Before closing his sermon, Joseph announced, “I obligate myself to build as great a temple as ever Solomon did, if the church will back me up.” He stretched out his hand and pointed to a spot high on the bluff where the Saints would build the sacred structure. “If it should be the will of God that I might live to behold that temple complete,” he said longingly, “I will say, ‘Oh, Lord, it is enough. Lord, let thy servant depart in peace.’”17
A few weeks later, as high temperatures continued in Nauvoo and sickness claimed still more lives, Joseph’s friend Seymour Brunson passed away.18 At the funeral, Joseph offered words of comfort to Seymour’s widow, Harriet, and the thousands of Saints in the congregation. As he spoke, he looked at Jane Neyman, whose teenage son Cyrus had died before being baptized.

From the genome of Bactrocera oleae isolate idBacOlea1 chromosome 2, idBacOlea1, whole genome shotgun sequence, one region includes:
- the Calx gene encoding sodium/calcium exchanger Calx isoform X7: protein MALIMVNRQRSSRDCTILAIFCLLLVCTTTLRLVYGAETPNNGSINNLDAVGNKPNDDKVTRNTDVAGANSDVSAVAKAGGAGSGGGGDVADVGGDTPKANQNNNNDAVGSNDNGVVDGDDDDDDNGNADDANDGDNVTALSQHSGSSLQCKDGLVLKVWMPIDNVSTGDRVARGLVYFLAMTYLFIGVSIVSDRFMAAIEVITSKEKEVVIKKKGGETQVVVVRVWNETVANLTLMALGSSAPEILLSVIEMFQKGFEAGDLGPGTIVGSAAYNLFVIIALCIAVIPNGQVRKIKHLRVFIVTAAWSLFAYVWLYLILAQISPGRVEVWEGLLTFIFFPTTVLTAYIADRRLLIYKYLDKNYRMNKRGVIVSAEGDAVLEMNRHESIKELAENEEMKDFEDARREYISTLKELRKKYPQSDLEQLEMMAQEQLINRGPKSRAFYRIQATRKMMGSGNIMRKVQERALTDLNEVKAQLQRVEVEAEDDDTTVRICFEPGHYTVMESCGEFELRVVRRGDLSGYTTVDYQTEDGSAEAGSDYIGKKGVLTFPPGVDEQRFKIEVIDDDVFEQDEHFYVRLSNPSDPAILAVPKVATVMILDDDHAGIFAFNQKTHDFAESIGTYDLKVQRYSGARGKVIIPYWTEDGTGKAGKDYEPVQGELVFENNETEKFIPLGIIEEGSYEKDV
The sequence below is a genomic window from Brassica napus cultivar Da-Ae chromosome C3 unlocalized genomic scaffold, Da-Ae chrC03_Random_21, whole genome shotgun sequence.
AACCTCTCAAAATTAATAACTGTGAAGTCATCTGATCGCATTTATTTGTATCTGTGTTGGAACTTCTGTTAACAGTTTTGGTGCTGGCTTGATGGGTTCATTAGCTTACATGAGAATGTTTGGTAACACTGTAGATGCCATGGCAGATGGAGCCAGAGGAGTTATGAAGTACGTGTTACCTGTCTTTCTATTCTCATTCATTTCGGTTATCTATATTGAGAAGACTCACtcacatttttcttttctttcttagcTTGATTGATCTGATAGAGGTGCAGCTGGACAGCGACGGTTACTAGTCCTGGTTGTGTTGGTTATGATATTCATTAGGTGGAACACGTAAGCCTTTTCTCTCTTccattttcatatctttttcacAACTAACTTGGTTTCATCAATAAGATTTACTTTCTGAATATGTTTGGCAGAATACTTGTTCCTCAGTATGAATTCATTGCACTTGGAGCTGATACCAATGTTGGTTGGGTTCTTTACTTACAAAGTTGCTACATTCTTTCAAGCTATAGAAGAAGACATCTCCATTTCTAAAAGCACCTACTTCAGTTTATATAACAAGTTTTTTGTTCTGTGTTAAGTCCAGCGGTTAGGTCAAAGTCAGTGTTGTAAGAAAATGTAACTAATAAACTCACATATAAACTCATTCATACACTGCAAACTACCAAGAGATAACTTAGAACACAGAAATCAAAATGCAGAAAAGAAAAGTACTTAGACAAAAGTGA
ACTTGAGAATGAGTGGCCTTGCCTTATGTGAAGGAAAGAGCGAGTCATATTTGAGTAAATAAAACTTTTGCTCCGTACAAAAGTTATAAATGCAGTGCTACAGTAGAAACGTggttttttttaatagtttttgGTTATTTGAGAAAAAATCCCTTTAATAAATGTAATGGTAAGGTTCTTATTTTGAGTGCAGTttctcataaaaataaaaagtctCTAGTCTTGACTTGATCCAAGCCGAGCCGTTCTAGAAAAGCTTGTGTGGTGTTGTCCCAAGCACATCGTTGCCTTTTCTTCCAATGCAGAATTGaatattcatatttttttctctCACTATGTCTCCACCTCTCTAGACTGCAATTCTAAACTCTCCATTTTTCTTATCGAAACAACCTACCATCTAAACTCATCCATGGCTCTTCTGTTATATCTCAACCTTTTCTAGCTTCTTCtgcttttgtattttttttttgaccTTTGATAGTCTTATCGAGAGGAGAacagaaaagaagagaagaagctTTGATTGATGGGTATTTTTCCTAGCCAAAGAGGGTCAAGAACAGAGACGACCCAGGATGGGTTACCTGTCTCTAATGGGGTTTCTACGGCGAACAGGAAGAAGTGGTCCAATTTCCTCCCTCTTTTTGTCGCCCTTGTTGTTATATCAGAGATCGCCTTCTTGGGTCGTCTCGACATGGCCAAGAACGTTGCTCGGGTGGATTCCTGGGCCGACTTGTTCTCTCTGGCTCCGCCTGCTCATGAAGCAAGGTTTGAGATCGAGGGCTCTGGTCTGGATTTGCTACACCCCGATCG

Knowing that Jane was worried about the welfare of her son’s soul, Joseph decided to share what the Lord had taught him about the salvation of those, like his own brother Alvin, who had died without baptism.19
Opening the Bible, Joseph read the words of the apostle Paul to the Corinthians: “Else what shall they do which are baptized for the dead, if the dead rise not at all? Why are they then baptized for the dead?”20 He noted that Paul’s words were evidence that a living person could be baptized vicariously for a deceased person, extending the benefits of baptism to those who were dead in body but whose spirits lived on.
Joseph said God’s plan of salvation was designed to save all those who were willing to obey the law of God, including the countless people who had died never knowing about Jesus Christ or His teachings.21